Nausea is one of the most common side effects from cancer treatment. These symptoms can be mild or severe, depending on certain factors. These certain factors may make you more vulnerable to nausea but always remember everyone reacts differently to treatment.
You may be more vulnerable if one or more of the following apply to you:
- You're a woman.
- You've experienced nausea and vomiting with previous treatments, or you have a history of motion sickness.
- You have a history of drinking little or no alcohol.
- You experienced morning sickness during pregnancy.
- You're younger than 50.
- You have a high level of anxiety.
- You are prone to vomiting when you're sick.
Always tell your doctor if you feel nauseous or are experiencing vomiting, even if it is mild. They can help find the right anti sickness medicines for you and to keep an eye on any health problems that may occur.
Why Does Nausea Occur?
The reasons why cancer drugs cause sickness are complex, but we do know that some processes in the brain, spinal cord, stomach and small bowel can cause nausea. These processes involve strong drugs that your body sees as a foreigner, which sets off warning signals in your brain and digestive system, by creating chemicals that make you queasy.
The warning signals affect a part of the brain called the vomiting centre, which controls nausea and vomiting. Different things can stimulate the vomiting centre and cause you to feel sick.
It may be stimulated by:
- Nerves in the gut (stomach)
- Another part of the brain called the chemoreceptor trigger zone (CTZ)
- The inner ear, which is caused by body motion
- Our senses – for example, taste, smell and pain
- Our emotions – for example, if we are scared or nervous.
Drugs that cause sickness
Drugs that can cause sickness are below but always remember everyone reacts differently to each treatment.
- Chemotherapy drugs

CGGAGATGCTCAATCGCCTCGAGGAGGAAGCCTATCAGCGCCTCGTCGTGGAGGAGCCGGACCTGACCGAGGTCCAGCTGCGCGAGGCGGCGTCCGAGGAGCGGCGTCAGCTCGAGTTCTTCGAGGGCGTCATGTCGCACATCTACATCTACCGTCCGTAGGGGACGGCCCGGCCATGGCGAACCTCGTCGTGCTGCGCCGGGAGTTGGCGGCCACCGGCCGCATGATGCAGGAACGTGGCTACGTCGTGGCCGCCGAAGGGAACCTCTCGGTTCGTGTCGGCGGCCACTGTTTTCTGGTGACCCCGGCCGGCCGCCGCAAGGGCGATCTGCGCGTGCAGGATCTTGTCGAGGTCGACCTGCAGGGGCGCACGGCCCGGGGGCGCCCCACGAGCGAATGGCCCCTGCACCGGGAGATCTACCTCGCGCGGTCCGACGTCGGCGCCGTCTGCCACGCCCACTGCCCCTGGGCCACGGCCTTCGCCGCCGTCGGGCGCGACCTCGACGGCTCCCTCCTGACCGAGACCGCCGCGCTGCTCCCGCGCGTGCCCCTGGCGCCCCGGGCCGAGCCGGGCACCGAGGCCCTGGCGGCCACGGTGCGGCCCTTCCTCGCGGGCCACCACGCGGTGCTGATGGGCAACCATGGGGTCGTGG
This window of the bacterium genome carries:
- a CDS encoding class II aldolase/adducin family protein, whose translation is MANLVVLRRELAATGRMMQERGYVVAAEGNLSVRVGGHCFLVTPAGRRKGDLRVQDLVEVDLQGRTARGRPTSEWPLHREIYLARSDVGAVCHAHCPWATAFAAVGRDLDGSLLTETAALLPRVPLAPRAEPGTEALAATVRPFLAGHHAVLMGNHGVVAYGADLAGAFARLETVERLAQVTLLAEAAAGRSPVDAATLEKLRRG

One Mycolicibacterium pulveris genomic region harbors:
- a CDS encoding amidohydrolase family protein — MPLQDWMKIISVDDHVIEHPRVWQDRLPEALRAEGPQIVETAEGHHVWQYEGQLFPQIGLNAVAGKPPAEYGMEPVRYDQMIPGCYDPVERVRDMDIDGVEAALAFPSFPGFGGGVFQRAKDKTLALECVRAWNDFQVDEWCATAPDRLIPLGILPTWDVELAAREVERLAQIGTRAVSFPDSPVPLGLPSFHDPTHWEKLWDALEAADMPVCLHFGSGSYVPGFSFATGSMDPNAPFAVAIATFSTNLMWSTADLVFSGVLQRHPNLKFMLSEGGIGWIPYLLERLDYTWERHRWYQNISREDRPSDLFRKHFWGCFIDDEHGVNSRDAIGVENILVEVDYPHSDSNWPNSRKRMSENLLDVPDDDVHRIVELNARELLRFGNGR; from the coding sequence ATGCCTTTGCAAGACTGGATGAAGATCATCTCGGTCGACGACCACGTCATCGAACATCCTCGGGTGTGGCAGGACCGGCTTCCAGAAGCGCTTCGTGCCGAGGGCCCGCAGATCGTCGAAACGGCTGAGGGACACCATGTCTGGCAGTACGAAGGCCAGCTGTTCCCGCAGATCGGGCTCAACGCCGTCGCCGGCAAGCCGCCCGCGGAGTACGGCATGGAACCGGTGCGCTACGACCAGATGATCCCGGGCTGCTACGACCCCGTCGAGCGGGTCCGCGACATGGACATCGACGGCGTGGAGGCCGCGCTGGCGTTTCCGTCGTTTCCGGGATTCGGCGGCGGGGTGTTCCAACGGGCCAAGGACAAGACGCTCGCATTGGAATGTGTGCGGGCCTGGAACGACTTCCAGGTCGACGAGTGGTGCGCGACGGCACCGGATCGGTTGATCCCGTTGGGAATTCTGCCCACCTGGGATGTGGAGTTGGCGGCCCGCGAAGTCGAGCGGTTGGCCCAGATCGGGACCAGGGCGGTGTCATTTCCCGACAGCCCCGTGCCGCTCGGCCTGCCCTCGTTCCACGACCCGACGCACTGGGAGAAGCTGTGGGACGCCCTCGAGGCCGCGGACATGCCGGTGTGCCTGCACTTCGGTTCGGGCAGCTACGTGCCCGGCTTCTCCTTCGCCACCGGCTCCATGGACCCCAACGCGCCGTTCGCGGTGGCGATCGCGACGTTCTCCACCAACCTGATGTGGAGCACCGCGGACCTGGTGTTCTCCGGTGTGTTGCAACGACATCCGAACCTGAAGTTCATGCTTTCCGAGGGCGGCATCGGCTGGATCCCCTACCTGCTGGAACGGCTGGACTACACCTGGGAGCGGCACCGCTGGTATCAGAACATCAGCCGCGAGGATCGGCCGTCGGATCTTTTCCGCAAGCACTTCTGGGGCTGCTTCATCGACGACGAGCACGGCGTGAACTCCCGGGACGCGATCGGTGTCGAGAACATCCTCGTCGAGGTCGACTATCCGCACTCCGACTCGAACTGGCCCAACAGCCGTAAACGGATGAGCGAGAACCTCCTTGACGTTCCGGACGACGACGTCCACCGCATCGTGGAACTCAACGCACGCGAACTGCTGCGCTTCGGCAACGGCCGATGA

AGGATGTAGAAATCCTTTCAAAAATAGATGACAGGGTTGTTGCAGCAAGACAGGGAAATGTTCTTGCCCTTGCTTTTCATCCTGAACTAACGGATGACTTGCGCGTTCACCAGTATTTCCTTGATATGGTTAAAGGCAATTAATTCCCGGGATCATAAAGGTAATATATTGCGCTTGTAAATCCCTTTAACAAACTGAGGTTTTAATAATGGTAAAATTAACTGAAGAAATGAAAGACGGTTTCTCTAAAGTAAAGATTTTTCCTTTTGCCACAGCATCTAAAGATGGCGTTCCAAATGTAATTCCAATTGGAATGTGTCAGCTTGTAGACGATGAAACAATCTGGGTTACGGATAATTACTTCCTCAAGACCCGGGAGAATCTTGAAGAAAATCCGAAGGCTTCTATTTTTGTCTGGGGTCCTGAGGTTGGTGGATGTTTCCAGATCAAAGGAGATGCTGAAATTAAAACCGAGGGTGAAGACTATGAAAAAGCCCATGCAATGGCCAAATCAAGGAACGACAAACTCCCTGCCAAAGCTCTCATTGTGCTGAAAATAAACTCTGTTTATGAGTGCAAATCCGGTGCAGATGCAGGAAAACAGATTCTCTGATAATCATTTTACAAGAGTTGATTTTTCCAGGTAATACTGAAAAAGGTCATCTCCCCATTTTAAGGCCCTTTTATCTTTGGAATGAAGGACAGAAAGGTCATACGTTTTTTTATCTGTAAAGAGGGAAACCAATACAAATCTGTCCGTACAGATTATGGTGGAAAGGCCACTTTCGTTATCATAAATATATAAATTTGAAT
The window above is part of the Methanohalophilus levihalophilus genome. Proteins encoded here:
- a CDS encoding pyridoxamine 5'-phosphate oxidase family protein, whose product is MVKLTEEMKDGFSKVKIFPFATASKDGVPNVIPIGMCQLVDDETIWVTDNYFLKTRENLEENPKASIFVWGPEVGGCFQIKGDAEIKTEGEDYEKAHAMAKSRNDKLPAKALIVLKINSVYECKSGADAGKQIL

- Targeted cancer drugs
- Hormone therapies
Speak to your health care team
Starting treatment and experiencing side effects is very daunting, but you can lower your anxiety by asking the right questions. This will teach you what you need to know and how to handle any situation.
- Is this cancer treatment likely to cause nausea and vomiting? If so, when could those side effects start?
- Is there a way to prevent these side effects of cancer treatment?
- Who should I tell if I start experiencing nausea or vomiting?
- How can my nausea be relieved if it starts?
- Do you think certain anti-nausea medicines will work better for me? Why?
- What are signs that nausea and vomiting are affecting my hydration or nutrition?
- Should I tell you right away if my anti sickness medicine is not relieving my symptoms?
- Do these recommended anti sickness medicines have any side effects I should know about?
Keep track of your nausea
Nausea and vomiting can cause many health concerns, which will make cancer treatment and its side effects even worse. Keeping track of your symptoms each day will help stop any health concerns from developing.
Start by simply creating a table or using a calendar. To make this quick and easy you can use my number system below. Make sure you write down how many times you threw up, if you were able to eat and drink and if you went to treatment that day.
|Nausea Level||Food & Drink||Treatment day?||Notes|
|Mon||1 - V/N||1|
|Tue||2 - V/N||3||Treatment day||Particular foods are making me feel ill.|
|Wed||2 - V/N||3|
|Thur||3 - V/Y|
|Food and drink|
1 - No nausea
2 - Mild nausea
3 - Moderate nausea
4 - Severe nausea
5 - Extreme nausea
Y for yes
N for no
V for vomiting
1 - Eating & drinking well.
2 - Some struggle but able to eat & drink small amounts.
3 - Struggling to eat and drink.
4 - Can not eat or drink anything.
Check out our fatigue diary too! - 'How to create a fatigue diary'